Why don’t Democratic Party politicians say and do more liberal stuff? The answer is clearly explained in a new paper from William Galston and Elaine Kamarck on “The Still-Vital Center: Moderates, Democrats, and the Renewal of American Politics”. They show that Democratic Party politicians can win if and only if they secure large majorities of the vote from self-identified moderates, and then self-identified moderates have different opinions from liberals about several important issues. I really strongly recommend the paper as a dose of Real Talk for folks (myself included) who are more inclined to take the liberal side of these issues:
50% of moderates, versus 29% of liberals, believe that the federal government has too much power. 52% of moderates, versus only 32% of liberals, say that “government is trying to do too many things that should be left to individuals and businesses.” […] 61% of moderates think that labor unions have too much power, compared to 48% of liberals. […] Moderates are more likely than are those to their left to think that poor people have become too dependent on the government, that too many people want to get ahead without working hard and making sacrifices, and that we have already made the changes needed to give African-Americans equal rights. Only 37% of moderates, but fully 59% of liberals, believe that the federal government is responsible for reducing income differences between rich and poor.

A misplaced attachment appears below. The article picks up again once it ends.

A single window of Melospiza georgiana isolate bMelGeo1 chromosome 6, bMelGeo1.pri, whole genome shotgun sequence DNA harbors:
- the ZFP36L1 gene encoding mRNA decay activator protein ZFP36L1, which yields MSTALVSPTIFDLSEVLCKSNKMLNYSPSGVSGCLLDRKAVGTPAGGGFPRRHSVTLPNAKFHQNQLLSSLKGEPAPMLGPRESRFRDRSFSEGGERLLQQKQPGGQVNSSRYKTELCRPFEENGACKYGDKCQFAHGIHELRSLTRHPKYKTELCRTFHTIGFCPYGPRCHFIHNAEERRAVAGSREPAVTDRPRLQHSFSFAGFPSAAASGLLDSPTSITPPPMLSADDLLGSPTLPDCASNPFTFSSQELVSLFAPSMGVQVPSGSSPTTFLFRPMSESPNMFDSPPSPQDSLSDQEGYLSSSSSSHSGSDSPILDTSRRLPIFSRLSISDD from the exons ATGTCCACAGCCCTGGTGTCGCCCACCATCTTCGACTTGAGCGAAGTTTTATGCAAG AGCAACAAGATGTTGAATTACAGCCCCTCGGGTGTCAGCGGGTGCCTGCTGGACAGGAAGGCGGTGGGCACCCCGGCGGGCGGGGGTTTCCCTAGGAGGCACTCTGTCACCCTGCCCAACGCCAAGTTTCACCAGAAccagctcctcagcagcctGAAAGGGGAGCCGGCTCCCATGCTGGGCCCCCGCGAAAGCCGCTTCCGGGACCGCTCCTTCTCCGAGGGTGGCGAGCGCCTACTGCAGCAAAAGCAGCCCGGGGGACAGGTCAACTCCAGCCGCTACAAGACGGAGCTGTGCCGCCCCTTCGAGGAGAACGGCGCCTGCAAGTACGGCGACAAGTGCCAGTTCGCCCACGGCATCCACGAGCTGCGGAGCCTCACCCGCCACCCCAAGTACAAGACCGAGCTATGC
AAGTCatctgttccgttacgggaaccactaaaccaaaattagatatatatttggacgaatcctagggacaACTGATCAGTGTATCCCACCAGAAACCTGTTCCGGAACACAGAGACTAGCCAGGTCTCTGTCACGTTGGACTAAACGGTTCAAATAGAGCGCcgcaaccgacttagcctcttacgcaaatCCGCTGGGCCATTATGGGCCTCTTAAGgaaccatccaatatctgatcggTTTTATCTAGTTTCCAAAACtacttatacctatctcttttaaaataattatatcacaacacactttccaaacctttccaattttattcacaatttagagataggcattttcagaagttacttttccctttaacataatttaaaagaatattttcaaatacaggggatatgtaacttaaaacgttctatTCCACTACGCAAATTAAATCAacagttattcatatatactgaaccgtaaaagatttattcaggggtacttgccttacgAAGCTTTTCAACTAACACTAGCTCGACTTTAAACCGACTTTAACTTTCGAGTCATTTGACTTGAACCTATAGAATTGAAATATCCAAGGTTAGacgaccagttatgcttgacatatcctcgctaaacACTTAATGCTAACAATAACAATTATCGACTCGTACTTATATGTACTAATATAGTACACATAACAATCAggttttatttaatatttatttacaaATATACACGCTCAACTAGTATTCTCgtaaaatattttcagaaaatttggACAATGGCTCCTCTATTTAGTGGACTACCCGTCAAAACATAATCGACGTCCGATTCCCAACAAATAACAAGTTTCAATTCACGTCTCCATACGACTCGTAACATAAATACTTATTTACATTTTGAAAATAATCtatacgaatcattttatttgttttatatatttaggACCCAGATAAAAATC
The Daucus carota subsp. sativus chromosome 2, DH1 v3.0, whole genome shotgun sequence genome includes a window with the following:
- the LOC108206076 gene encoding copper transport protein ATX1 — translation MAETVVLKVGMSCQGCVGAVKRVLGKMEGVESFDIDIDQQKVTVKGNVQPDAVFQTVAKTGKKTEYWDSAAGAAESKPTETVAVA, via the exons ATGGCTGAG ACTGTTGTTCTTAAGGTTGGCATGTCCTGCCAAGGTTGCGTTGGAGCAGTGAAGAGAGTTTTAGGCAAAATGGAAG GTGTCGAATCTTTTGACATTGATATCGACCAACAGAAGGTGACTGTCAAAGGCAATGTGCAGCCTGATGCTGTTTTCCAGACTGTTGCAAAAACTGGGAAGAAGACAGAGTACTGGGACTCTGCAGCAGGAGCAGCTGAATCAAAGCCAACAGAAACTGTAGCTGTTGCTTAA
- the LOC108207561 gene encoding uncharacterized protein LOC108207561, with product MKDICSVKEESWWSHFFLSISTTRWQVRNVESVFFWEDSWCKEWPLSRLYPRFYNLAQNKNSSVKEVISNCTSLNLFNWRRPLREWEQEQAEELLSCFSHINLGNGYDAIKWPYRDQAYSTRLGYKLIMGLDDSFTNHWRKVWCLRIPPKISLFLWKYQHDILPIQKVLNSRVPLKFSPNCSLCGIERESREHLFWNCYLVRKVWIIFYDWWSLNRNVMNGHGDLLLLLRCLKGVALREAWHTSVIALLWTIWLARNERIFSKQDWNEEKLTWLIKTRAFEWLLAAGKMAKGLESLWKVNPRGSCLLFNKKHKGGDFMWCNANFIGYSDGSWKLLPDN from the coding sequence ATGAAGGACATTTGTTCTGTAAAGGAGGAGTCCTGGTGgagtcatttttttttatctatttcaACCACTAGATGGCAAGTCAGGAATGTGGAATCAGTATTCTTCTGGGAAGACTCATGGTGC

Much less persuasive are their prescriptions. Galston and Kamarck say that political institutions should be altered so as to increase the voice of moderates in the process. They offer three proposals for this, open primaries, redistricting reform, and super-majority selection of congressional leadership.
Now they concede that (“Brookings’ Thomas Mann cautions that there is little data to support a link between independent redistricting and changes in Congress”) there’s actually no reason to think the redistricting process has anything to do with what’s troubling them, so I’m not sure what this idea is doing there. Requiring a super-majority to elect the Speaker of the House seems like it would just render the Speakership a meaningless office. Real leadership power would rest with some kind of shadow caucus leaders who actually spoke for their members. This leaves us with open primaries, where again I wonder what the evidence is. Do open states like South Carolina and Vermont really give us moderate legislators? As they argue in some detail, the striking thing about American primaries is that nobody votes in them. They way to give moderates more voice in the political process, it seems to me, would be to organize them and get them more engaged with the process.
Last, I’d say the most salient feature of the American political system is its large status quo bias. Legislation almost always requires bipartisan support to become a law. You can think this is a good feature of the system or a bad one, but it’s certainly a feature. Under the circumstances, Jamelle Bouie is right to question the premise that moderates somehow lack voice. Party line legislating is extremely rare. In the past 20 years, I can only think of two significant bills—the 1993 Clinton budget and the Affordable Care Act—that passed without some measure of bipartisanship. This is why I think it’s difficult to come up with persuasive ideas for solving the “problem,” it’s a problem that doesn’t really seem to exist.